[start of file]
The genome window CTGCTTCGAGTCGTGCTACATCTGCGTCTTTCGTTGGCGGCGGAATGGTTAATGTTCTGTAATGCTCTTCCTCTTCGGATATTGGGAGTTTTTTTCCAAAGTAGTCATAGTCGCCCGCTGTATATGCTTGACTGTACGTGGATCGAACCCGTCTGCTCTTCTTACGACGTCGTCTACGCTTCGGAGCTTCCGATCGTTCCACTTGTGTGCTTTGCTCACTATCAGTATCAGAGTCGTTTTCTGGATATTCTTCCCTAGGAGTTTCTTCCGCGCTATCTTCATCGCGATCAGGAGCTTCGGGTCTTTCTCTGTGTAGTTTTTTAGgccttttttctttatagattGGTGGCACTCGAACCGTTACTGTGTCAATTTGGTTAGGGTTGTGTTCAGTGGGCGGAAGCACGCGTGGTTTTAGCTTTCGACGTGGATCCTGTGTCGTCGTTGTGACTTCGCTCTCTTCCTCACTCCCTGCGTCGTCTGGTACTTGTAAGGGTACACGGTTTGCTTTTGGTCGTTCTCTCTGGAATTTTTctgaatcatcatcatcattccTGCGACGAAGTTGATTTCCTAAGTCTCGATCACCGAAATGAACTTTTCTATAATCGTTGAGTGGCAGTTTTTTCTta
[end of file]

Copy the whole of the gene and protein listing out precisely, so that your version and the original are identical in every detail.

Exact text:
The genome window CTGCTTCGAGTCGTGCTACATCTGCGTCTTTCGTTGGCGGCGGAATGGTTAATGTTCTGTAATGCTCTTCCTCTTCGGATATTGGGAGTTTTTTTCCAAAGTAGTCATAGTCGCCCGCTGTATATGCTTGACTGTACGTGGATCGAACCCGTCTGCTCTTCTTACGACGTCGTCTACGCTTCGGAGCTTCCGATCGTTCCACTTGTGTGCTTTGCTCACTATCAGTATCAGAGTCGTTTTCTGGATATTCTTCCCTAGGAGTTTCTTCCGCGCTATCTTCATCGCGATCAGGAGCTTCGGGTCTTTCTCTGTGTAGTTTTTTAGgccttttttctttatagattGGTGGCACTCGAACCGTTACTGTGTCAATTTGGTTAGGGTTGTGTTCAGTGGGCGGAAGCACGCGTGGTTTTAGCTTTCGACGTGGATCCTGTGTCGTCGTTGTGACTTCGCTCTCTTCCTCACTCCCTGCGTCGTCTGGTACTTGTAAGGGTACACGGTTTGCTTTTGGTCGTTCTCTCTGGAATTTTTctgaatcatcatcatcattccTGCGACGAAGTTGATTTCCTAAGTCTCGATCACCGAAATGAACTTTTCTATAATCGTTGAGTGGCAGTTTTTTCTta